About 12 million adults in the U.S. have some form of urinary incontinence. Women are affected more often than men, and while incontinence is more common in older people, it also affects younger people.
Among the most common types of urinary incontinence are stress incontinence, which can cause leaking urine when you laugh, cough, or sneeze, and urge incontinence, in which a sudden urge to urinate often makes it difficult to make it to the bathroom in time.
Even though bladder problems affect some 33 million adults in the U.S., it can be an embarrassing subject to discuss, even with your doctor. That’s why overactive bladder, also known as OAB or urge incontinence, is often called the "hidden condition."
You might believe, as many people do, that overactive bladder is just an unpleasant but inescapable part of getting older. Actually it isn’t -- and there is something you can do. Seeing your doctor and having tests for overactive bladder can help you...
Urinary incontinence is an inconvenient, sometimes embarrassing health problem. But living with incontinence can be made easier, if you're willing to put in just a little effort.
Here's how you can cope with incontinence:
Educate Yourself About Urinary Incontinence
A number of reputable organizations can help you obtain credible information about urinary incontinence, including:
The National Association for Continence is a nonprofit consumer advocacy organization that provides educational information about urinary incontinence, incontinence products and services, and can help you find a doctor who specializes in treating urinary incontinence.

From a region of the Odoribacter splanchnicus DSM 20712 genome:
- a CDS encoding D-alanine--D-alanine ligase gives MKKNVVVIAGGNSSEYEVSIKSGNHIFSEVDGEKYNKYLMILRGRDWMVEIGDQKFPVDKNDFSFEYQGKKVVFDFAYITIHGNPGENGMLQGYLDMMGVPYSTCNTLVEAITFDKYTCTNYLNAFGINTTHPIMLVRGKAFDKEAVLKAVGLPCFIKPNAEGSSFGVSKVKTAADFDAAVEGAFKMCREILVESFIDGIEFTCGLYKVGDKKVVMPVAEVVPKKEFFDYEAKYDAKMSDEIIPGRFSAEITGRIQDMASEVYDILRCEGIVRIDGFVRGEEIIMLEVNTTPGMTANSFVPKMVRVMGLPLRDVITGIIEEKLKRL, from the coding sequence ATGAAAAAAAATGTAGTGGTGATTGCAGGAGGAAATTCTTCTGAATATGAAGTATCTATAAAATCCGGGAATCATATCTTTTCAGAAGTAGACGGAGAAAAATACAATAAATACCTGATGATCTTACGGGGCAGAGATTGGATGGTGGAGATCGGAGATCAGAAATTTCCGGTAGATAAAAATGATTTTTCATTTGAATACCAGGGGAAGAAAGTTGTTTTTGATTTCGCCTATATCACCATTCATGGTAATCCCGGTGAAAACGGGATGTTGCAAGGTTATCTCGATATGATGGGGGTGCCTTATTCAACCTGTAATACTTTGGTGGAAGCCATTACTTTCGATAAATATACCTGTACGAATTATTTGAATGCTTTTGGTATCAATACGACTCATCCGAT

The American Urogynecologic Society is involved in research and education about incontinence and other urogynecologic conditions. They offer educational information about incontinence and referrals to urogynecologists -- gynecologists who have extra training in female urologic conditions.
Check Out Treatment Options for Urinary Incontinence
Treatment options for urinary incontinence are plentiful, and the outlook is far from dismal. About 80% of those who are affected by urinary incontinence can get better with treatment. But, to make living with urinary incontinence easier, you must seek help.
Treatment options depend on the type of incontinence you have and how severe it is. Sometimes a simple dietary change, such as cutting back on fluids, is all that is needed to put an end to urinary incontinence.
But more often, you will need a combination of approaches to get relief. For instance, for stress incontinence, you may be advised to do Kegel exercises to strengthen the pelvic floor muscles and use panty liners or pads to prevent excess leakage.
For more severe urinary incontinence, your doctor may recommend prescription medication or a surgical procedure, such as an operation designed to support the bladder and prevent leakage of urine, to make living with urinary incontinence more tolerable.